This hike was part of a hastily arranged roadtrip to Nevada to escape the wildfire smoke that was smothering Southern Oregon. It was also an opportunity for me to visit a few localities I’d missed in years past, such as the Ruby Mountains Wilderness, which is located on the Humboldt-Toiyabe National Forest about 30 miles southeast of Elko, Nevada.
Almost 40 years ago, I drove into the Thomas Canyon Campground at the mouth of Lamoille Canyon, got out of the car, gazed in wonder at the surrounding glacier-carved escarpments, got back in car, and drove off. Because, in those days, I believed, with the ineffable hubris of youth, that I had places to be and things to do that were more important than wilderness. Oh, what foolishness. Well, those other places and other things have now come and gone, and it was finally time to visit this wilderness which I had so easily (perhaps too easily) spurned back in the day.
Paved Forest Road 660, off of Nevada Highway 227 out of Elko, took us directly to the Roads End Trailhead high (at 8,800 feet) in the heart of the wilderness. From there, we planned to hike over Liberty Pass (10,400 feet) and down to Liberty Lake or maybe as far as Favre Lake (if we were feeling unusually spry). Stepping out of the car at the trailhead – into what was a smoke-free, bluebird perfect day – brought back my memories of that high-walled, glacier-carved valley I’d passed on back in the day. Ah, second chances…
The Ruby Crest National Recreation Trail starts at this trailhead and climbs gently up the middle of the valley,
then dodges left (east) to cross Lamoille Creek and begin a steeper ascent of the east wall of the valley. From here, pointy Snow Lake Peak was constantly in view to the west.
After some moderate climbing, the trail leveled out,
and soon passed the first of the Dollar Lakes – the one which owes most of its existence to a beaver dam on its northeast margin (we could also see the top of the beaver lodge).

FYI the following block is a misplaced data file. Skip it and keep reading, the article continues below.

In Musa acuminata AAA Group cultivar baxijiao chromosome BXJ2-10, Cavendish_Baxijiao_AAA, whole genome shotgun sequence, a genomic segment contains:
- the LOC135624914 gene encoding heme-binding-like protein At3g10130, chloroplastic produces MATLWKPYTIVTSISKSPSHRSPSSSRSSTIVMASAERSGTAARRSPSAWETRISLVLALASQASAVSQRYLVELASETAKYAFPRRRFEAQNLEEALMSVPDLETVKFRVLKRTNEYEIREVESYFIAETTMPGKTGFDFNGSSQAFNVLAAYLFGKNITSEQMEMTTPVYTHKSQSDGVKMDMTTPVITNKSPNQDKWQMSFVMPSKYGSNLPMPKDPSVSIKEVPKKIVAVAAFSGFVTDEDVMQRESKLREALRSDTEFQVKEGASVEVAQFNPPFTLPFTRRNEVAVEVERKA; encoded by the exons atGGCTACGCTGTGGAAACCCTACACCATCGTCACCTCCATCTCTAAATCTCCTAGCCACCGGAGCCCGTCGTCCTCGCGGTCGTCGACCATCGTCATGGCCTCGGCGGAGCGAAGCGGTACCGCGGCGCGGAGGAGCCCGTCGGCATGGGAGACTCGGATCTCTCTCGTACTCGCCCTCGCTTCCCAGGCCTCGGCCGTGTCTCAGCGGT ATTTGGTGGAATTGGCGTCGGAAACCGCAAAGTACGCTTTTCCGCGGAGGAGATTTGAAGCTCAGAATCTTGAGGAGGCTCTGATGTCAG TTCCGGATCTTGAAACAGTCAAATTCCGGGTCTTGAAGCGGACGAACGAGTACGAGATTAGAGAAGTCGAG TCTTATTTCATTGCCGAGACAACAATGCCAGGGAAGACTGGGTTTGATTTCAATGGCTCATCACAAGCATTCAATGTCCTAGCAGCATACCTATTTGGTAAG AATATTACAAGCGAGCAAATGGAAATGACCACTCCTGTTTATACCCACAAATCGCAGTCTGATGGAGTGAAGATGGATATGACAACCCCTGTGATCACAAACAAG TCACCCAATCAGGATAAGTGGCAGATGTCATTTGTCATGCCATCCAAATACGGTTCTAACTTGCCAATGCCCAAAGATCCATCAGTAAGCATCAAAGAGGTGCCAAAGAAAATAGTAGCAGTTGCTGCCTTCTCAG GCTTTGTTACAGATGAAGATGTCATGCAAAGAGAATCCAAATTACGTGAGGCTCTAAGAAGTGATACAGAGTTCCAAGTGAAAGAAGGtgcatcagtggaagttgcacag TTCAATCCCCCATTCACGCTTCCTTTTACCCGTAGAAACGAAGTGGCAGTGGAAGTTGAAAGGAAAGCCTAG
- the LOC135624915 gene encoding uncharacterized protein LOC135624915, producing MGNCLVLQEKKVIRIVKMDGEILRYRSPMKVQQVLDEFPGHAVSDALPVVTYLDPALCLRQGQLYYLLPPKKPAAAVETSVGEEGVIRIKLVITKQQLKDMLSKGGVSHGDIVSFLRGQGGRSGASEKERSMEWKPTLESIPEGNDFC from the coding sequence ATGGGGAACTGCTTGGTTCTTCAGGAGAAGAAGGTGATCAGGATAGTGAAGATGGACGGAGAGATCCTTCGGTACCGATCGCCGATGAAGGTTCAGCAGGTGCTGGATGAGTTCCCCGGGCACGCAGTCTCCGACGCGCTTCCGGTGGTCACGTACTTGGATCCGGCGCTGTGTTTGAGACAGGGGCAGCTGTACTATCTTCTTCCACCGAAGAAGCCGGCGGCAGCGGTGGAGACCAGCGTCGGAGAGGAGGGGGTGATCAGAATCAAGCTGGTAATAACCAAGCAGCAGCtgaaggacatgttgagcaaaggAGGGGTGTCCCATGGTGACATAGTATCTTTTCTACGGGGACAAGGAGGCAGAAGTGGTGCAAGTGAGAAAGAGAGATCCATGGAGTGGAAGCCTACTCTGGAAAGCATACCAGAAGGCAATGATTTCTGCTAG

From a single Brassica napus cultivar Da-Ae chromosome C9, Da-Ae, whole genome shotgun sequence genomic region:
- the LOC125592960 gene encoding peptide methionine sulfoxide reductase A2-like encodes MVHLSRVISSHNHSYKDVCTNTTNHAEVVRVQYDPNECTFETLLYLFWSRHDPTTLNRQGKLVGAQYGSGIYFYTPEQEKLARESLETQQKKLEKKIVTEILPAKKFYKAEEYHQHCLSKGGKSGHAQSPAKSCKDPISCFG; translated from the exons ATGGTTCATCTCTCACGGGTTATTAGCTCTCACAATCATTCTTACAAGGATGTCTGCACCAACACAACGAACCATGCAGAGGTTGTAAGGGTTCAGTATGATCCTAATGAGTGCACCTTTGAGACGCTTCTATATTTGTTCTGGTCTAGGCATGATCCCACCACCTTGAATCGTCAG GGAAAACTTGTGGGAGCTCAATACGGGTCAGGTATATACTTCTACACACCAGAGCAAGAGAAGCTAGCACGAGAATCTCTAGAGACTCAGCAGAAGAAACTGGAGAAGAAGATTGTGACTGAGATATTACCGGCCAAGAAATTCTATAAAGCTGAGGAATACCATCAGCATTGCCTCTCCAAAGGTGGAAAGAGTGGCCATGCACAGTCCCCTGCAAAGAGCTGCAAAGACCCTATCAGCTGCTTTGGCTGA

We then passed the western Dollar Lake and proceeded almost on the level,
to near the outfall of Lamoille Lake. You’d have to take a use trail to actually visit this lake since the Ruby Crest Trail starts its climb to Liberty Pass at about this point and stays above the lake.
The climb up to Liberty Pass is on a well-graded trail – a steady up with no wildly steep sections.
Going up, we got great views down toward Lamoille Lake,
and out toward the trailhead.
We crossed the pass and descended to a huge rock outcropping known locally as the “Liberty Lake Overlook.” What a totally breathtaking view! Clear skies (with just a hint of cloud for contrast) and an iridescently crystal clear blue lake framed by rocky ridges and crags – stunning! It made my heart weep to think I’d passed on this lo those many years ago. So sad.
From the overlook, the trail wends its way down the western wall of the lake basin.
Once at the lake, we left the Ruby Crest Trail and headed east across its outlet with the idea of taking an alternate trail down to Favre Lake. We got part way down and then decided to return to Liberty Lake for lunch. From our turn-around point, we could see Favre Lake,
and down the Kleckner Creek Valley to the desert beyond.
We made Liberty Lake’s outlet into our lunch spot – and what a view we had from there!
While we ate, others were foraging for their lunch too.
And then, sadly, reluctantly, it was time to head back. After picking up some trash left at the lake by obvious douche bags, we started for the pass. Climbing back to it proved to be pretty easy – despite the altitude – because the trail is so well graded.
We had been warned that thunderstorms were a possibility and the rapidly gathering clouds over Lake Peak (10,922 feet) seemed to suggest that bolts of lightning were somewhere in the making (they were, but not till much later).
From the pass, it was all downhill.
Two trails leave the trailhead – a hiker trail up the east side of the valley and a stock trail up its west side. Since no pack trains were in sight on this day, we figured it would be OK if – for a change of pace – we descended the stock trail. The two trails diverge just below Lamoille Lake, with the stock trail crossing the creek here.
The stock trail has a few switchbacks but mostly it’s a treeless ramp from the trailhead to the lake. Fine for a descent but not one we would have enjoyed for an ascent.
A truly excellent hike in an amazingly beautiful alpine environment – one you wouldn’t suspect existed given the miles and miles of sagebrush surrounding it. A moderate hike (8.3 miles roundtrip; 2,500 feet of elevation gain) made a little more demanding by it’s being all over 9,000 feet. I’m truly glad I lasted long enough to get a chance to spend some time in this area. And doubly glad the LovedOne was along to enjoy it with me (her brave hiker smile and all)!BACK TO BLOG POSTS